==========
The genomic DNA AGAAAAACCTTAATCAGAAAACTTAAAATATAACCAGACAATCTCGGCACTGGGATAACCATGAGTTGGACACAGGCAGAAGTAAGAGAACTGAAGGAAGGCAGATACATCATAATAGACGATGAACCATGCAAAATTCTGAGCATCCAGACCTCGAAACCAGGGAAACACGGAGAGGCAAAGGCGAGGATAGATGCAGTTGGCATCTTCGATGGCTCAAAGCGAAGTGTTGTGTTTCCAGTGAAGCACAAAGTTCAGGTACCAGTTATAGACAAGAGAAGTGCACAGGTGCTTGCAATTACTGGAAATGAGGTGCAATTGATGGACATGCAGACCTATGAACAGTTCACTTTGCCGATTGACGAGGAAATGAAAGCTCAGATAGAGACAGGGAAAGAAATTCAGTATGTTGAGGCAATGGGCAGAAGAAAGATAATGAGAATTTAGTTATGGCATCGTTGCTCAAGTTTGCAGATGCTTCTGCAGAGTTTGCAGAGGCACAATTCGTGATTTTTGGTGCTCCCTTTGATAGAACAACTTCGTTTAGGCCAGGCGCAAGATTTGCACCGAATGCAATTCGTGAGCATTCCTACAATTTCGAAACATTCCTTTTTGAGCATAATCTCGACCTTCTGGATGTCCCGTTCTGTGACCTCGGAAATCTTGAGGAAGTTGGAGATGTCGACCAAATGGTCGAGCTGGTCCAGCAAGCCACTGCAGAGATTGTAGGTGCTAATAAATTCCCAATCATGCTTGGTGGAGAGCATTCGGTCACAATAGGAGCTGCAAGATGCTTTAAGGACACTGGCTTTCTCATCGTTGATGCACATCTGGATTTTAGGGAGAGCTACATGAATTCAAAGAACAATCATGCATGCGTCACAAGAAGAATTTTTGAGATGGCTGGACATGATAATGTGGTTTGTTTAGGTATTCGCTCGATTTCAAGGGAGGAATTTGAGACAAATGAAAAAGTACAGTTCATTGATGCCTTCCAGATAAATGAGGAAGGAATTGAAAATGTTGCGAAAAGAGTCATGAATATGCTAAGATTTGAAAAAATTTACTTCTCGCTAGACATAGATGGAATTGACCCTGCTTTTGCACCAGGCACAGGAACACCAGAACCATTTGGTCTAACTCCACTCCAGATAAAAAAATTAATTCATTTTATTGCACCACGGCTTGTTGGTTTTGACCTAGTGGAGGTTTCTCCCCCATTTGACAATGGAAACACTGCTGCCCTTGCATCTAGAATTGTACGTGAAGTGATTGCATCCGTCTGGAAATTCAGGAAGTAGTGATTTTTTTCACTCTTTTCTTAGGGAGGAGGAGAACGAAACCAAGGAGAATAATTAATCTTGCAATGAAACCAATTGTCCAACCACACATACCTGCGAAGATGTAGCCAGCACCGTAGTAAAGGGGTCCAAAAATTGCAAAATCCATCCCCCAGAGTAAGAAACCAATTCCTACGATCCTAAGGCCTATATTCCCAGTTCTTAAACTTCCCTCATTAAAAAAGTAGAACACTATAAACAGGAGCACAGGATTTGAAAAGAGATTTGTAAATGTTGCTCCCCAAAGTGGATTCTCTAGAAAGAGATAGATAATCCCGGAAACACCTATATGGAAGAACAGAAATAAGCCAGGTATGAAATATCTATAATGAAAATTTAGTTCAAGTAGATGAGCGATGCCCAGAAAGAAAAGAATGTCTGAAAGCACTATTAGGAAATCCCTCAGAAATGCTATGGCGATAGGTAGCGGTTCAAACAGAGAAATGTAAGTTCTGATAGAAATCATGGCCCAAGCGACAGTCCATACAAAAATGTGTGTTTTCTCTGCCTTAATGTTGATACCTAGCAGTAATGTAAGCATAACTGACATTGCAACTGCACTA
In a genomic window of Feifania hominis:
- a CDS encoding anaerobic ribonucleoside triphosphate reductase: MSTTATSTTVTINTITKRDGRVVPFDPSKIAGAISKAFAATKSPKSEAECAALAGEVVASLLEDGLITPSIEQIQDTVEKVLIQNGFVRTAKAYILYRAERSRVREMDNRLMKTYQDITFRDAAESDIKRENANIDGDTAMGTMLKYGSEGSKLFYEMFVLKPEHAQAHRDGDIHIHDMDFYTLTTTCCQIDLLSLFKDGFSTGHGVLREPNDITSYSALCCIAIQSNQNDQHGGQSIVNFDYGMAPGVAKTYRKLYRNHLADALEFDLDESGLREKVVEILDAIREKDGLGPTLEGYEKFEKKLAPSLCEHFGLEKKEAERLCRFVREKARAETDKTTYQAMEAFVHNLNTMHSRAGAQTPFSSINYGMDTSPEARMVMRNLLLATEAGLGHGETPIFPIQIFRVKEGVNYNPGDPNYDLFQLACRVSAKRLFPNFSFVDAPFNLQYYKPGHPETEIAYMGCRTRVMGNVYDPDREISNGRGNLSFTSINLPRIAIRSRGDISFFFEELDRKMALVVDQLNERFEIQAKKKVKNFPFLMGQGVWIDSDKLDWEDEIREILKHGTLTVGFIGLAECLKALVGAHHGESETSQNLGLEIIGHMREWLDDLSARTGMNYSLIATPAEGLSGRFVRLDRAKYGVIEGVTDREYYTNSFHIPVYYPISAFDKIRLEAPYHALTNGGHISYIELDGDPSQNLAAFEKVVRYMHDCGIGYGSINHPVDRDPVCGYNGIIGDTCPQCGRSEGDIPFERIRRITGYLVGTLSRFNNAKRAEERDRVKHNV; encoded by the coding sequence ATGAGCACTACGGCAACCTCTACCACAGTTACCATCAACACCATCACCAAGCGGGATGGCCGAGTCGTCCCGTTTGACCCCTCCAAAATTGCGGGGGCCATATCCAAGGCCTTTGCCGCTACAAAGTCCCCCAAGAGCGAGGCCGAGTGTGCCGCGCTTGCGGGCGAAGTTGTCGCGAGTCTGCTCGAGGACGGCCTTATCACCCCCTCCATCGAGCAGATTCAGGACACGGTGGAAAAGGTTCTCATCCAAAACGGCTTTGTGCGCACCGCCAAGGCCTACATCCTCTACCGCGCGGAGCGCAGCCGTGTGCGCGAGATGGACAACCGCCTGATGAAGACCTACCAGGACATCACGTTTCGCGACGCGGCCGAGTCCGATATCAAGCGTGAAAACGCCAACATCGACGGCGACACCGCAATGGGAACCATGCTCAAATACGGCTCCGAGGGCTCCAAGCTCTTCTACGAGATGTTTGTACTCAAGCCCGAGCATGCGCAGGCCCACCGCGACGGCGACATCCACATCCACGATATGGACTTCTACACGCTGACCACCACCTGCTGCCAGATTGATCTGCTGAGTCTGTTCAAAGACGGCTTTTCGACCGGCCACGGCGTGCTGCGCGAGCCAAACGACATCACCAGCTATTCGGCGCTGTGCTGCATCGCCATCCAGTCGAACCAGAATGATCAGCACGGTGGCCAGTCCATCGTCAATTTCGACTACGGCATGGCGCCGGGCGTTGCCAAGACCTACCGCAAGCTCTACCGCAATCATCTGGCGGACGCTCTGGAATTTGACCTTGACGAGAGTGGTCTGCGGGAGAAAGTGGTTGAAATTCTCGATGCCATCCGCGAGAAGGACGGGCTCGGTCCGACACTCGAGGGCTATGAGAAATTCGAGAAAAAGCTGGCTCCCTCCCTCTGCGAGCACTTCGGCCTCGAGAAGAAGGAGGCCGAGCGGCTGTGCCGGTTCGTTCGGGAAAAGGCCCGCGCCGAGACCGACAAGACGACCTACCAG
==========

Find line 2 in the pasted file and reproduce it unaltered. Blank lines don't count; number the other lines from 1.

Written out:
In a genomic window of Feifania hominis: